For a clear example of America’s evolving food culture, look no further than The Meadow. You’ll find a wide selection within its four narrow categories: salt, chocolate, specialty liquor and flowers. The Meadow stocks over 100 varieties of salt, 400 types of chocolate and a staggering array of bitters, an herbal essence that provides balance in great cocktails, originating in oldie times and thankfully experiencing a renaissance in forward-leaning cocktail bars today. The Meadow is owned by salt aficionado Mark Bitterman, author of Salted: a Manifesto on the World’s Most Essential Mineral, assuring us that we were on the right track for delving into the World of Salt.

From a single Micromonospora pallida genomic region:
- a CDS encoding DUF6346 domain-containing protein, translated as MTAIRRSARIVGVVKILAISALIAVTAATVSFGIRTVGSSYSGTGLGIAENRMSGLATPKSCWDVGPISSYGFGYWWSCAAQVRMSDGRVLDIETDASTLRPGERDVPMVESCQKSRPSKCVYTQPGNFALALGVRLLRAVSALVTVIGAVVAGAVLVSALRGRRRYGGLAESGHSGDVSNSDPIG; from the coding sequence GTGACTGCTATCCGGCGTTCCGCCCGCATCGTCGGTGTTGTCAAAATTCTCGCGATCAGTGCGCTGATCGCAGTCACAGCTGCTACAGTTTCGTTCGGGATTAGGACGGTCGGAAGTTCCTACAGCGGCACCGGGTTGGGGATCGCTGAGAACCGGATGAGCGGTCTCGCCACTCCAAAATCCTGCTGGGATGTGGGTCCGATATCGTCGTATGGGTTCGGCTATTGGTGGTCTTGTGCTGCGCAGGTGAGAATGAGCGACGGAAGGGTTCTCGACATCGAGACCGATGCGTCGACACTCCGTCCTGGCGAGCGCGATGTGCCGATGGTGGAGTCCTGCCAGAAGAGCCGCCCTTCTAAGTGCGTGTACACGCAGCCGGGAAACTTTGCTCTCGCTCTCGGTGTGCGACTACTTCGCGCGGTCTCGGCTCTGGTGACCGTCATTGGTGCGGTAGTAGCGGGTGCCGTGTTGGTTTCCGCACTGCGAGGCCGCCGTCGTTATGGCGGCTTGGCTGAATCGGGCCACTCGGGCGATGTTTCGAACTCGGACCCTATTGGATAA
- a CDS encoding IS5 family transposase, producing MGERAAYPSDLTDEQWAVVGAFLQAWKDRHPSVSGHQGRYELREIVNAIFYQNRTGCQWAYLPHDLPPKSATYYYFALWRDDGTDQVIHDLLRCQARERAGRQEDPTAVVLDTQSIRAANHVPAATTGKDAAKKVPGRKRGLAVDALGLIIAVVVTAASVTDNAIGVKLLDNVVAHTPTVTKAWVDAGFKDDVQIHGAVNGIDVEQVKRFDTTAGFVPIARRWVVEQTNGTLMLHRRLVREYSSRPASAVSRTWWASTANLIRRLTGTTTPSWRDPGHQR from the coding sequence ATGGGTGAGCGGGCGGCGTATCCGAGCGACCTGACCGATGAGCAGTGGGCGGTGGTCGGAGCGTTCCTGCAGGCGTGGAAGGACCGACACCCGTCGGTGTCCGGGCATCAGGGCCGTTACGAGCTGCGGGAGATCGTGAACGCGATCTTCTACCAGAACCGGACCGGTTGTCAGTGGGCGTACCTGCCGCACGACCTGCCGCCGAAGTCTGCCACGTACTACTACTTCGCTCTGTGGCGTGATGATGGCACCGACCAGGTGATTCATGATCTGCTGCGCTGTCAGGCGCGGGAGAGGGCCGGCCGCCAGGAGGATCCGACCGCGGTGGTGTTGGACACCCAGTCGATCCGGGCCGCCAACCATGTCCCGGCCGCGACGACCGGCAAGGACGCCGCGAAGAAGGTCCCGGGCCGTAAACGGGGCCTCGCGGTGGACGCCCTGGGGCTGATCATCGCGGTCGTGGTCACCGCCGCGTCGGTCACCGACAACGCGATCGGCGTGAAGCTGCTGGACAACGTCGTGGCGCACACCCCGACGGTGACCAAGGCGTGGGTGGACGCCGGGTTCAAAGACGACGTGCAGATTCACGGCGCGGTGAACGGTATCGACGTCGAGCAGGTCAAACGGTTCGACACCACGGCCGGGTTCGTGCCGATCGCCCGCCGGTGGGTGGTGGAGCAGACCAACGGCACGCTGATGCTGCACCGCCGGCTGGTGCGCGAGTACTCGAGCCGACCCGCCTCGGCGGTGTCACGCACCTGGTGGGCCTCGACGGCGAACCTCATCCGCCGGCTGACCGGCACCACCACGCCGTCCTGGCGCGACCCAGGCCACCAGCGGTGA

The Meadow and their selmeliers (salt sommeliers), aptly guide salt-curious consumers through a maze of well-curated salts for their nuanced flavors and varied applications. The Meadow encourages consumers interested in savoring experiences beyond iodized table salt, to sample unusual and unexpected flavors when it comes to the most basic and foundational flavoring agent. Think ethereal Shinkai Deep Sea for elevating seared scallops on a Wednesday evening or woodsy-scented Red Alder Smoked salt for enhancing buttery roasted almonds. Beyond The Meadow, salt is currently experiencing a renaissance in the US. Yet, American food tradition dictates that salt is part of industrial processed food, whereas modern cuisine celebrates less processed salts for their ability to execute culinary alchemy, in turn cuing consumers that the product is less processed and of higher quality. As in other food cultures where distinctive salts are deeply rooted in culinary tradition, salt and its transformative powers are progressing into a mature food category here in American food culture..